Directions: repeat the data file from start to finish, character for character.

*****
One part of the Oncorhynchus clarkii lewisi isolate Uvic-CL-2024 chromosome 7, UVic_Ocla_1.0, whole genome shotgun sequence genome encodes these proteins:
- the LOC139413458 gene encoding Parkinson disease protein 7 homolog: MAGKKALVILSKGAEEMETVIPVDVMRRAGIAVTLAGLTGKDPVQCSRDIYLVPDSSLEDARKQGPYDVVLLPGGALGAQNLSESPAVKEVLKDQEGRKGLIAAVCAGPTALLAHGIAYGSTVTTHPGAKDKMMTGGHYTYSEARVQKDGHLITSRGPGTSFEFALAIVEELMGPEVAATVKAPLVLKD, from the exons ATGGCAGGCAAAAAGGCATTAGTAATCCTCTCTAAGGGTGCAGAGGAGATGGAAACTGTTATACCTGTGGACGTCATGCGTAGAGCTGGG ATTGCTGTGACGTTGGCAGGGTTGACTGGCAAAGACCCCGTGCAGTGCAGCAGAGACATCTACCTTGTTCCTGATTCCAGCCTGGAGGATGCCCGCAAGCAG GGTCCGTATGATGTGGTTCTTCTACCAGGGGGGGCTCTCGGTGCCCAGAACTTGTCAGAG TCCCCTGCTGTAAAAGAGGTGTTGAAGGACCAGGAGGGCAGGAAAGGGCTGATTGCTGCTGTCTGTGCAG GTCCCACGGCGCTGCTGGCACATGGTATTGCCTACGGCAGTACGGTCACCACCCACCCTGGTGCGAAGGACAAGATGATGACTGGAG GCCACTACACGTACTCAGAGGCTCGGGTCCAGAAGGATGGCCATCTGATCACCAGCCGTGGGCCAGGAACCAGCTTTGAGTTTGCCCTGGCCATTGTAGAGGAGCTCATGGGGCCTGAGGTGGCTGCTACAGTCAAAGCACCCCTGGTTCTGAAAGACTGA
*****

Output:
One part of the Oncorhynchus clarkii lewisi isolate Uvic-CL-2024 chromosome 7, UVic_Ocla_1.0, whole genome shotgun sequence genome encodes these proteins:
- the LOC139413458 gene encoding Parkinson disease protein 7 homolog: MAGKKALVILSKGAEEMETVIPVDVMRRAGIAVTLAGLTGKDPVQCSRDIYLVPDSSLEDARKQGPYDVVLLPGGALGAQNLSESPAVKEVLKDQEGRKGLIAAVCAGPTALLAHGIAYGSTVTTHPGAKDKMMTGGHYTYSEARVQKDGHLITSRGPGTSFEFALAIVEELMGPEVAATVKAPLVLKD, from the exons ATGGCAGGCAAAAAGGCATTAGTAATCCTCTCTAAGGGTGCAGAGGAGATGGAAACTGTTATACCTGTGGACGTCATGCGTAGAGCTGGG ATTGCTGTGACGTTGGCAGGGTTGACTGGCAAAGACCCCGTGCAGTGCAGCAGAGACATCTACCTTGTTCCTGATTCCAGCCTGGAGGATGCCCGCAAGCAG GGTCCGTATGATGTGGTTCTTCTACCAGGGGGGGCTCTCGGTGCCCAGAACTTGTCAGAG TCCCCTGCTGTAAAAGAGGTGTTGAAGGACCAGGAGGGCAGGAAAGGGCTGATTGCTGCTGTCTGTGCAG GTCCCACGGCGCTGCTGGCACATGGTATTGCCTACGGCAGTACGGTCACCACCCACCCTGGTGCGAAGGACAAGATGATGACTGGAG GCCACTACACGTACTCAGAGGCTCGGGTCCAGAAGGATGGCCATCTGATCACCAGCCGTGGGCCAGGAACCAGCTTTGAGTTTGCCCTGGCCATTGTAGAGGAGCTCATGGGGCCTGAGGTGGCTGCTACAGTCAAAGCACCCCTGGTTCTGAAAGACTGA